For a long time now, there has been a looming feud between South Korean activists and the Japanese government over the alleged sexual exploitation by the latter to Koreans, dubbed comfort women. On 28th December 2015, Japan sought to settle the disagreement by signing a pact. Japan officially apologized and cashed out $8.3 million as compensation to the survivors and the deceased families. As a result, South Korea settled the issue and lured their civil society groups to remove the statue of a comfort woman erected outside the Japanese embassy.
Civil groups were unhappy with the agreement, and instead of removing the statue, they went ahead to install new ones in Busan, outside the Japanese consulate, and in San Francisco. On 4th January 2018, Moon Jae-in, South Korea’s newly elected President, termed the agreement as defective and one that was unjustified and insincere. He, however, didn’t entirely disregard it but asked for the Japanese government to stage a sincere apology to South Korea.
To date, South Koreans believe that Japanese Imperial military abducted about 200,000 Korean girls and women. On the other hand, Japanese government refutes those claims, based on an investigation they conducted in the 90s that showed no woman from their former colonies (Taiwan and Korea) was recruited into the imperial military. In an award-winning en book by Professor Sarah Soh and Park Yu-ha, most women working in the comfort stations did so to support their families financially or escape stubborn parents. Though some faced harsh treatment, others attested to getting more support in the stations.
The author’s request the victims to come out and share their comfort women testimonies in the station. Kim Hak-Sun, the woman on the San Francisco statue, was the first victim to share her experience publicly. From her original narration, she claimed that her foster father who worked as a manager at a local comfort station took her and a friend to China. However, the testimony publication by the Korean council omitted the information that Kim’s Foster father worked as the manager at a local comfort station. In another testimony, Lee Yi Yong Su claimed that she and a friend escaped from home to join the comfort station. However, Lee as an activist now contradicts the whole story and claims that she was abducted at night by some armed Japanese soldier.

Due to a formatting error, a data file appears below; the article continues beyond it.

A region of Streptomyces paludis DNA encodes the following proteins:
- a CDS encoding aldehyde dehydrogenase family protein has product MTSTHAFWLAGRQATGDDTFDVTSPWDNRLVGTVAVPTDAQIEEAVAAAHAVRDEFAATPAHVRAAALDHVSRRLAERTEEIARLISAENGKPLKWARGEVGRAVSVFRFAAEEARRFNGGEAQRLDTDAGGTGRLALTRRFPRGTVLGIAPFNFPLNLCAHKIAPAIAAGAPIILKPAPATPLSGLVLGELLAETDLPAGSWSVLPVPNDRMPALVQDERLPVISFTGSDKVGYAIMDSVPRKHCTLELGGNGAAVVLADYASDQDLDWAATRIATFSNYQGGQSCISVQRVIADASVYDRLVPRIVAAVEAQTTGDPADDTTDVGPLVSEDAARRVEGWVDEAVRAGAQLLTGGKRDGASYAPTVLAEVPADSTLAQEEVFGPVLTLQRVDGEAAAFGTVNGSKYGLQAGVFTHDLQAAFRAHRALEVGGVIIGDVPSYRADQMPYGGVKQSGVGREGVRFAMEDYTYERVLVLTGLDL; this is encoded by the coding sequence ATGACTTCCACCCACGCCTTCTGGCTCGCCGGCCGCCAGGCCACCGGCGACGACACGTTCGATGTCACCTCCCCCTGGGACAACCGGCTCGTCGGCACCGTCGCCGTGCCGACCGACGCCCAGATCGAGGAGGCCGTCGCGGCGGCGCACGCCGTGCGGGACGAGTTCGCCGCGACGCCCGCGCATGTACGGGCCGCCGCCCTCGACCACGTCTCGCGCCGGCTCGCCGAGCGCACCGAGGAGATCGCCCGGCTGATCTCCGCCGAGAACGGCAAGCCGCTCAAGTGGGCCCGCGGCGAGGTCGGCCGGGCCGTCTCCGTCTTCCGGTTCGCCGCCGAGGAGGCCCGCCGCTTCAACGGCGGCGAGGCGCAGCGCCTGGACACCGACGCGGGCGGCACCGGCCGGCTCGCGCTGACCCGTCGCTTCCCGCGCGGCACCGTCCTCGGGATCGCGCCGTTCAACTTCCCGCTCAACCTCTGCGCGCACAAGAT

Similarly, of the 238 Korean comfort women stories of the 1990s who gave oral testimony, only 16 narratives linked to civil society groups (like Korean Council and the house of sharing) are given. In the 2015 agreement, 34 of the 46 living South Korean comfort women accepted the compensation and apology, but the media only focuses on the 12 rejectionists. Additionally, the South Korean government denied subsidies to 61 women victims who received payment in the 1994 Asian Women’s Fund and vilified them as traitors.
In 1945, the then South Korean government supervised and supported American soldier brothels in the state. Besides, some Vietnam women were patronized by South Korean soldiers, but the media in South Korea tend to ignore the information and fully concentrate on the Japanese flaws. Surprisingly, Sarah’s book hasn’t been translated into the Korean language. Park’s Korean version was partially censored by a Seoul Court that later hit her with a $74000 fine for allegedly defaming the survivors. In another incidence, a Korean-American professor faced sharp criticism for highlighting Soh’s book in his political course. After investigations by the University, the professor was forced to apologize.
From the censored information, the underlying opposition voice on the anti-Japanese story and the authoritarian-nationalist perspective where comfort women stories carry themselves as the innocent victims sharply undermines South Koreans Moral authority. On the other hand, a liberal to nationalist perspective would be necessary for combining the Korean comfort women details of a complicated past and deep patriotism to one’s country. Censoring further undermines the information reaching the citizens who need peace and democracy in the country. It is hence essential for the society to avoid discussions that victimize certain individuals for the country’s universal justice and interests.